The Chinese government is one of the most important actors in international affairs today. China’s global economic and diplomatic presence is challenging the earlier dominance by the Western powers. To thoroughly understand how the People’s Republic of China (PRC) has grown in power requires a careful analysis of its political system. What contribution has the political system and government activity made in respect to China’s economic transformation? What consequences will the economic modernisation and world-economic integration have on the political system? Is the political system able to adapt to changing economic, technological, and international conditions? Which potentials and risks will shape the mid-term development of the political system?
The book offers a differentiated understanding of the conditions, potentials and risks of the political development in China. It is based on a comprehensive of analysis of Chinese resources and gives readers the most current overview of international China research.
"China's political system" published by Rowman & Littlefield Publishers is available on Amazon.
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Updates on China's Political System
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6.7 Public budgets: The role of local-government financing platforms
In the State Council’s guidelines for economic reform in 2017 leverage ratios of firms were asked to be reduced. The request is related to China’s ongoing attempt to reduce economy-wide leverage.
2.5 Provincial- and municipal-level governments
The plans were announced on April 1 as part of the overall regional integration of Beijing, Tianjin, and Hebei (京津冀). The New Area will span the three counties of Xiongxian, Rongcheng, and Anxin in Hebei. Among other things, it will serve as an experiment for sustainable urban development.
Cheng Li and Lucy Xu. “The Rise of State-Owned Enterprise Executives in China’s Provincial Leadership.” February 21, 2017, China-US Focus.
1.4 Utilizing information and data from China
Following a string of events questioning official Chinese economic data, the National Bureau of Statistics (NBS) has announced the establishment of a team to improve reliability of official data. The development has been complemented by increased efforts by the NBS to reform the rules and regulations for collecting statistics for the central government.
2.10.1 Regulation and law-making
2.8 Public finance
In March, the Ministry of Finance presented the budget report for 2016 and the draft for central and local budgets for the fiscal year 2017 at the annual NPC plenary session.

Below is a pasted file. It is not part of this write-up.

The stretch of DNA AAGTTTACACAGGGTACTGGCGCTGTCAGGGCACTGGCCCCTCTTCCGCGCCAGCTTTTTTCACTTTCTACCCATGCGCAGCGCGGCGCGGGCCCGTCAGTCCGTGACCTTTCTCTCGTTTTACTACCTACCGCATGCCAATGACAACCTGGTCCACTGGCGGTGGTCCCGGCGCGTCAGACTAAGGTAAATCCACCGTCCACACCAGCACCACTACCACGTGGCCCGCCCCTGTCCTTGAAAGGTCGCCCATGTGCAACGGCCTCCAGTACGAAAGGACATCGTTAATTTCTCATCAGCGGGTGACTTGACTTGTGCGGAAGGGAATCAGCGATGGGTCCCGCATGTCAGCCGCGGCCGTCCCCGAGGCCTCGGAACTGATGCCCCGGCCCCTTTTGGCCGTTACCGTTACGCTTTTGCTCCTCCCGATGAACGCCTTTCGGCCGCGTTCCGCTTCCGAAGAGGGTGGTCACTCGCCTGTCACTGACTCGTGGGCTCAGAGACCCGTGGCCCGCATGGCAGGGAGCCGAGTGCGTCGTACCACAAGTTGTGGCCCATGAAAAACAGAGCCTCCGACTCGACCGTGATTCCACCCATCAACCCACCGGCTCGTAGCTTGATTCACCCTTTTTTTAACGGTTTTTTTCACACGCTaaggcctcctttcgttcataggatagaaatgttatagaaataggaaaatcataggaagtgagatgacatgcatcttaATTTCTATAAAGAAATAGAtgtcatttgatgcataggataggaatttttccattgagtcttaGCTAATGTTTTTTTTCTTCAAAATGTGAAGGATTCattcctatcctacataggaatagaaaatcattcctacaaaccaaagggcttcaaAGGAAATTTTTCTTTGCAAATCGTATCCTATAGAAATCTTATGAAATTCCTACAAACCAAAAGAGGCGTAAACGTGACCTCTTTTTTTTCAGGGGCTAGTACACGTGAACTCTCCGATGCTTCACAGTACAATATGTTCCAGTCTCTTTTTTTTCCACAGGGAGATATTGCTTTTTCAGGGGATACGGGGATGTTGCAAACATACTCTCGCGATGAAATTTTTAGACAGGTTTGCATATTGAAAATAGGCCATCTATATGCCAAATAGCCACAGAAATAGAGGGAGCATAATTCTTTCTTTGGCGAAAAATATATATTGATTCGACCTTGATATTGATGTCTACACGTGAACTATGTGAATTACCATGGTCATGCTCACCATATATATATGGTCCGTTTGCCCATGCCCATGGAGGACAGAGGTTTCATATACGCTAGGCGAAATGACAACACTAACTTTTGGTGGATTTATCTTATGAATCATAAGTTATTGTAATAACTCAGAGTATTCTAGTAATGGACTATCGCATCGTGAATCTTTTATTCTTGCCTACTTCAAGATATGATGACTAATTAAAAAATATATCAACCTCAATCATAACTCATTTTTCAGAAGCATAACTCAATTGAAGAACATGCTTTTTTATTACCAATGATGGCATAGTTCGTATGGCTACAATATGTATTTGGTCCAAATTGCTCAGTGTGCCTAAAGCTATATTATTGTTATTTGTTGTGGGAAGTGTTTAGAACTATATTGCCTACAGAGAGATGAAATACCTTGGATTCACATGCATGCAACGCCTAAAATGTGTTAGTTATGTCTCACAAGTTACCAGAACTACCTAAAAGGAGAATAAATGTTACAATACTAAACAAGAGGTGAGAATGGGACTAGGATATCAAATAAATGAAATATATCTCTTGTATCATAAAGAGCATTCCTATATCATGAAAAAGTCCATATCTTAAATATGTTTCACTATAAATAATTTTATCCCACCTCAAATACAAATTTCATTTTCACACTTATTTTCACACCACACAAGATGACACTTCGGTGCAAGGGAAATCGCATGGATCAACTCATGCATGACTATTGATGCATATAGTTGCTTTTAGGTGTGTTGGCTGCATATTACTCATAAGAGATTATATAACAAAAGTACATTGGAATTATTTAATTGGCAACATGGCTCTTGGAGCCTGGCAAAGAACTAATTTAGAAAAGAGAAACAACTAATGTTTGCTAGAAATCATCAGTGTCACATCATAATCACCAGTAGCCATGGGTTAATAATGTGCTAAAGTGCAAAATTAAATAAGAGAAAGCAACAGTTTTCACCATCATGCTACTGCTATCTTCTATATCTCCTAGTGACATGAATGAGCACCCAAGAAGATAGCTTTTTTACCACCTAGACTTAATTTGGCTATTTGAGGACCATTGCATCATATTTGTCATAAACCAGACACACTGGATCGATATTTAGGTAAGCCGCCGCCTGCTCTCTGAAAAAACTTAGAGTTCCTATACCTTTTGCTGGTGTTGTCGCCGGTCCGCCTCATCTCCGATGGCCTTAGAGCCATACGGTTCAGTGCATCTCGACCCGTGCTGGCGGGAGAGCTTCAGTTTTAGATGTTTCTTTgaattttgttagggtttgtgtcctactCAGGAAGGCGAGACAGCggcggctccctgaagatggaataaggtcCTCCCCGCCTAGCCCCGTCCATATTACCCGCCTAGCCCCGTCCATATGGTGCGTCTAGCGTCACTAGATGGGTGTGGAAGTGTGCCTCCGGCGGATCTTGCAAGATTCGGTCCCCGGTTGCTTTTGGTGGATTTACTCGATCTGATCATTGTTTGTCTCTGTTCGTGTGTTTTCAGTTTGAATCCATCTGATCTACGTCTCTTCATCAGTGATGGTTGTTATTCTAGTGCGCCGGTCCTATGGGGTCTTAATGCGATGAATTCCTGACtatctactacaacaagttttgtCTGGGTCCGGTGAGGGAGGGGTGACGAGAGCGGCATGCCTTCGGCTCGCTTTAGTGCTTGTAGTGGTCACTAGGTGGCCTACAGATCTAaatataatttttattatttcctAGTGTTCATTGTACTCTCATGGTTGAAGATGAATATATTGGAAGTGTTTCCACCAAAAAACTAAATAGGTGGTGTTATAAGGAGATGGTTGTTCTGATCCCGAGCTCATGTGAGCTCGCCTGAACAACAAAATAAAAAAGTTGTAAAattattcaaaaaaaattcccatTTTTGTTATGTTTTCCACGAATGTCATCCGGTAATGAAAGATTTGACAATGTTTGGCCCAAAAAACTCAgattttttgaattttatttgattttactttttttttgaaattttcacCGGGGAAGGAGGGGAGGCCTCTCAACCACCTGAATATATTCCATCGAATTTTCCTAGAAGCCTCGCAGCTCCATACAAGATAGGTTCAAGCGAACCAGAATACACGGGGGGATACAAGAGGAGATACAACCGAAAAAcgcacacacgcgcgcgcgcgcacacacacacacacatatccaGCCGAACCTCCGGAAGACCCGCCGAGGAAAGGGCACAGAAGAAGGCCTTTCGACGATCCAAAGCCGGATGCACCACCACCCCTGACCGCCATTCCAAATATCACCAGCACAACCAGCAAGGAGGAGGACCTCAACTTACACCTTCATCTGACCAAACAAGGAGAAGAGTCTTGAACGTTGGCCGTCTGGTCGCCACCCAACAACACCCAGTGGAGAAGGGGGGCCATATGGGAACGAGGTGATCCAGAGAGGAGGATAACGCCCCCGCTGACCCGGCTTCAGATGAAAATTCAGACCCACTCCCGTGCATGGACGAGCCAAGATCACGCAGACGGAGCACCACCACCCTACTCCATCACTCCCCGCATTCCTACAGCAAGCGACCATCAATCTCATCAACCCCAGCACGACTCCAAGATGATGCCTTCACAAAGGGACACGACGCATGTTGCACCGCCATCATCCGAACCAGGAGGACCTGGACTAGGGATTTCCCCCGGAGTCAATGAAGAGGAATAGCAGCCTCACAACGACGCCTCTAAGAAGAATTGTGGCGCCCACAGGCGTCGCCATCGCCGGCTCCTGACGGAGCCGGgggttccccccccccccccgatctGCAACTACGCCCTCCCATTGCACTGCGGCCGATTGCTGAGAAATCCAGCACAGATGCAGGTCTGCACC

In 2016, the central government raised the ceiling for local government debt by 1.18 trillion CNY. Local government bonds issued to replace outstanding debt reached another record high of 4.9 trillion CNY. The value of such bonds issued over the past two years totaled 8.1 trillion CNY.
In 2017, central government transfer payments to local governments are projected to amount to 5.65 trillion CNY, up 7 percent over 2016. Additional funding is supposed to contribute to equalizing access to basic public services, financial subsidies to poor regions, and investments in helping local governments further strengthen areas of weakness.
At the same occasion, the ministry presented a number of clues for the direction of tax reform in 2017. First of all, the trials to replace business tax with value added tax (VAT) will be expanded to all sectors. Furthermore, the government plans to develop resource taxes, piloting with water resource tax in more areas. Furthermore, they prepare the drafts of the tobacco leaf tax law, the tonnage tax law, and the tax law on farmland used for non-agricultural purposes.
2.6 Special Administrative Regions: Hong Kong and Macau
On March 26, Beijing-backed candidate Carrie Lam was selected by a 1,200-person election committee to become Hong Kong’s new Chief Executive. She received 777 votes. Her main opponent, former finance secretary John Tsang, received only 365 votes. Lam was widely expected to win the race.
2.6.1 Hong Kong’s economic role
Among others, the plans for the enlarged Greater Pearl River Delta Region include infrastructure projects as well as common market standards. Closer integration is supposed to mitigate rivalry between Hong Kong and southern metropolises such as Guangzhou on the one hand while tying the two SARs closer to the mainland on the other.